AmericanCatholic.org
 
Skip Navigation Links
Home
Catholic News
Saints
Seasonal
Special Reports
Movies
Shopping
Donate
Share:
Facebook
Twitter
Google Plus
LinkedIn
Email
RSS Feeds
ON FAITH & MEDIA View Comments

Think Like a Man

By
Sr. Rose Pacatte, F.S.P.
Source: AmericanCatholic.org

Comedian Steve Harvey, the current host of the syndicated television show “Family Feud,” published a best selling book in 2009 “Act Like a Lady, Think Like a Man: What Men Really Think About Love, Relationships, Intimacy, and Commitment.” This film provides a fictional story that explores the many themes of Harvey’s book. For example: The Ninety Day Rule: Ford requires it of its employees. Should you require it of your man? How to spot a mama's boy and what if anything you can do about it.

The story goes like this. Four very handsome men and four very beautiful women meet and begin dating. (One couple has actually been living together for a while now.) The women, however, have been reading Steve Harvey’s book. A fifth male pal tells the guys that the women are applying Steve’s methods on their relationships (“What are your short terms goals?” “What are your long term goals?”) and that they should buy and read the books, too, so they can turn the tables on the girls.

“Think Like a Man” is not a great movie but it is very entertaining and shares what seems like very good advice for couples. The “Ninety Day Rule” is about not having sex for at least three months into the relationship. While there is a Christian flavor to the film it seems to accept the premise that sleeping together before marriage is inevitable, it’s just a matter of when and holding out to make sure that respect is in place first.

Women I talked to at the theater about the film really enjoyed the movie because of the mistakes the men make. True, this seems like a list of clichés, but the ensemble of actors is spot on and they seem to epitomize so many ways people begin relationships. They joke about gays but this is a very heterosexual film.

If the film can help couples stop and think before dating or marrying, it’s a good thing in this anything-goes culture.

For a complete list of characters see http://www.imdb.com/title/tt1621045/


Search reviews at CatholicMovieReviews.org


Thank you for your comments. Editors will review all posts before they are visible on the website.

blog comments powered by Disqus







Eusebius of Vercelli: Someone has said that if there had been no Arian heresy denying Christ's divinity, it would be very difficult to write the lives of many early saints. Eusebius is another of the defenders of the Church during one of its most trying periods.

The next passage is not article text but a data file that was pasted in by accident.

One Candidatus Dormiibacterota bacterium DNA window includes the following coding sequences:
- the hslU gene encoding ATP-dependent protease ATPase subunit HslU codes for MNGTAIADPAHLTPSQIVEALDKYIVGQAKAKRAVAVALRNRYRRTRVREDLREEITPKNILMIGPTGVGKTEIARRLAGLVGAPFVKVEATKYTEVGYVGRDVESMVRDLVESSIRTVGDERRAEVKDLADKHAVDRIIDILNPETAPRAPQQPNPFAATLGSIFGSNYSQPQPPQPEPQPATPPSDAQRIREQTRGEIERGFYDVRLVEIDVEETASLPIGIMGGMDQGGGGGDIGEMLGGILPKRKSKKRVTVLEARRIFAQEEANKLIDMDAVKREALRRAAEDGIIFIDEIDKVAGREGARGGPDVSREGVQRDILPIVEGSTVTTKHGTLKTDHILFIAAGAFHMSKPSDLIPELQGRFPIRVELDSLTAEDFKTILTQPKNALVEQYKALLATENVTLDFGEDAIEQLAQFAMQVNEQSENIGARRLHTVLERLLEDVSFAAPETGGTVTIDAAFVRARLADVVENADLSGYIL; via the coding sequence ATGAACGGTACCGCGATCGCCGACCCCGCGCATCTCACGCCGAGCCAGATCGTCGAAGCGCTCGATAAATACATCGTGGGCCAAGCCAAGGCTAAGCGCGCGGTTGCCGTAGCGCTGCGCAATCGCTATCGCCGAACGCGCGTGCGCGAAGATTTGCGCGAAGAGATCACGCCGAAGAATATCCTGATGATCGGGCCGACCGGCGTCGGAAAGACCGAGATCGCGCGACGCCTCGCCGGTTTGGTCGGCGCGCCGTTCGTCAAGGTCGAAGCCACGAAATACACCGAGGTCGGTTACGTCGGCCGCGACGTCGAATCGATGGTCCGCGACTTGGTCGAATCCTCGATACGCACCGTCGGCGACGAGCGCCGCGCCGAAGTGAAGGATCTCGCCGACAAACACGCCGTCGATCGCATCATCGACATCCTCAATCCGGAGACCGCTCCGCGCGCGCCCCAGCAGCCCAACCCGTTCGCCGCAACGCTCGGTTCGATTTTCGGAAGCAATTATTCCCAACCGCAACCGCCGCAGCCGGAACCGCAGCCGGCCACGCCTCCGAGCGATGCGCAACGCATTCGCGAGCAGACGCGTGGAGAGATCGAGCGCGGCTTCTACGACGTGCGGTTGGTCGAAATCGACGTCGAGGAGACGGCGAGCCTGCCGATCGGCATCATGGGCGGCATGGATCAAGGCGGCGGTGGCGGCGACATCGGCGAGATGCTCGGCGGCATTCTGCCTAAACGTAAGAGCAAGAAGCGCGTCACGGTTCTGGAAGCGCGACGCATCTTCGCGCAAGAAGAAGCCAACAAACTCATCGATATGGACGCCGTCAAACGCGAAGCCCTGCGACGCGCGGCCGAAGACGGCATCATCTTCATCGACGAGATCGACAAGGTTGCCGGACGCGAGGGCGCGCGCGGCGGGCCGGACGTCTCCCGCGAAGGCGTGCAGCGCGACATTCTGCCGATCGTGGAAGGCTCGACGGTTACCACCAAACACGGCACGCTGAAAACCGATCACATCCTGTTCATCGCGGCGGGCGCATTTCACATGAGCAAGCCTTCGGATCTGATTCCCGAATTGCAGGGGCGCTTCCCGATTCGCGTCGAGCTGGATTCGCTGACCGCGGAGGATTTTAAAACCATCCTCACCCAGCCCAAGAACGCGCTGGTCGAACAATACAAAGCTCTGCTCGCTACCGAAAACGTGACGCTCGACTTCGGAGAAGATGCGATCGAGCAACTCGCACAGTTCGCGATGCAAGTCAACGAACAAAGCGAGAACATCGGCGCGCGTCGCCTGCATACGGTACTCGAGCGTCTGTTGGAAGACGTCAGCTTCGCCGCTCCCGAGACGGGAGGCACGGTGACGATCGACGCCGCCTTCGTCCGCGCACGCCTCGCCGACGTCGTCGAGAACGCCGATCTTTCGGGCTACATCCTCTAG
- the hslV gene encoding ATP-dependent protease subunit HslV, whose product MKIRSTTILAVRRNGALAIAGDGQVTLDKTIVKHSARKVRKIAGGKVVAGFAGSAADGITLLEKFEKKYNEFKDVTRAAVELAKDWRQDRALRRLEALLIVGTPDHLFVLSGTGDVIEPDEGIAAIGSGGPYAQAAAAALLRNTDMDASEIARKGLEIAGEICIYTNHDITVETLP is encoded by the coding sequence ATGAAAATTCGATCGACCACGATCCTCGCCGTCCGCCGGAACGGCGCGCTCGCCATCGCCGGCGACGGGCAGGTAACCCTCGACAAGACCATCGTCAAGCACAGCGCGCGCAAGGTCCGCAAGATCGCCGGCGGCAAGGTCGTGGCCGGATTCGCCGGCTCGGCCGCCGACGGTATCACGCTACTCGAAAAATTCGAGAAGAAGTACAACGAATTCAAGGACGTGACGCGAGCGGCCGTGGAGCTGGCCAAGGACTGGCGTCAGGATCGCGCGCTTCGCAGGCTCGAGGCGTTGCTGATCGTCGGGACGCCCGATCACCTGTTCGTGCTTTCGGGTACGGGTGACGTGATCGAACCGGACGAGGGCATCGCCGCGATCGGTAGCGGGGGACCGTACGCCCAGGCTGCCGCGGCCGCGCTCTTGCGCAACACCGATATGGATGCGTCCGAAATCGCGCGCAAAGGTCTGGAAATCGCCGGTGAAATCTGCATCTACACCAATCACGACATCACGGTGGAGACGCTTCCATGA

<p>Born on the isle of Sardinia, he became a member of the Roman clergy and is the first recorded bishop of Vercelli in Piedmont in northwest Italy. He is also the first to link the monastic life with that of the clergy, establishing a community of his diocesan clergy on the principle that the best way to sanctify his people was to have them see a clergy formed in solid virtue and living in community. </p><p>He was sent by Pope Liberius to persuade the emperor to call a council to settle Catholic-Arian troubles. When it was called at Milan, Eusebius went reluctantly, sensing that the Arian block would have its way, although the Catholics were more numerous. He refused to go along with the condemnation of St. Athanasius; instead, he laid the Nicene Creed on the table and insisted that all sign it before taking up any other matter. The emperor put pressure on him, but Eusebius insisted on Athanasius’ innocence and reminded the emperor that secular force should not be used to influence Church decisions. At first the emperor threatened to kill him, but later sent him into exile in Palestine. There the Arians dragged him through the streets and shut him up in a little room, releasing him only after his four-day hunger strike. They resumed their harassment shortly after. </p><p>His exile continued in Asia Minor and Egypt, until the new emperor permitted him to be welcomed back to his see in Vercelli. He attended the Council of Alexandria with Athanasius and approved the leniency shown to bishops who had wavered. He also worked with St. Hilary of Poitiers against the Arians. </p><p>He died peacefully in his own diocese at an advanced age.</p> American Catholic Blog In a world that encourages us to take all we can for ourselves, sacrifice is often seen as a distasteful and negative word. Yet, if we want to help the poor, we must embrace some personal sacrifice.

Davis_Bunn_The_Pilgrim_A

 
CATHOLIC GREETINGS
Mary's Flower - Fleur-de-lis
More countless than the drops in an ocean are the repetitions down the ages of those gracious words: “Hail, Full of Grace, the Lord is with thee.”

St. Ignatius Loyola
The founder of the Society of Jesus is also a patron of all who were educated by the Jesuits.

Anniversary
We continue to fall in love again and again throughout our years together.

Vacation
God is a beacon in our lives; the steady light that always comes around again.

Sympathy
Grace gives us the courage to accept what we cannot change.




Come find us at: Facebook | St. Anthony Messenger magazine Twitter | American Catholic YouTube | American Catholic


An AmericanCatholic.org Site from the Franciscans and Franciscan Media Copyright © 1996 - 2015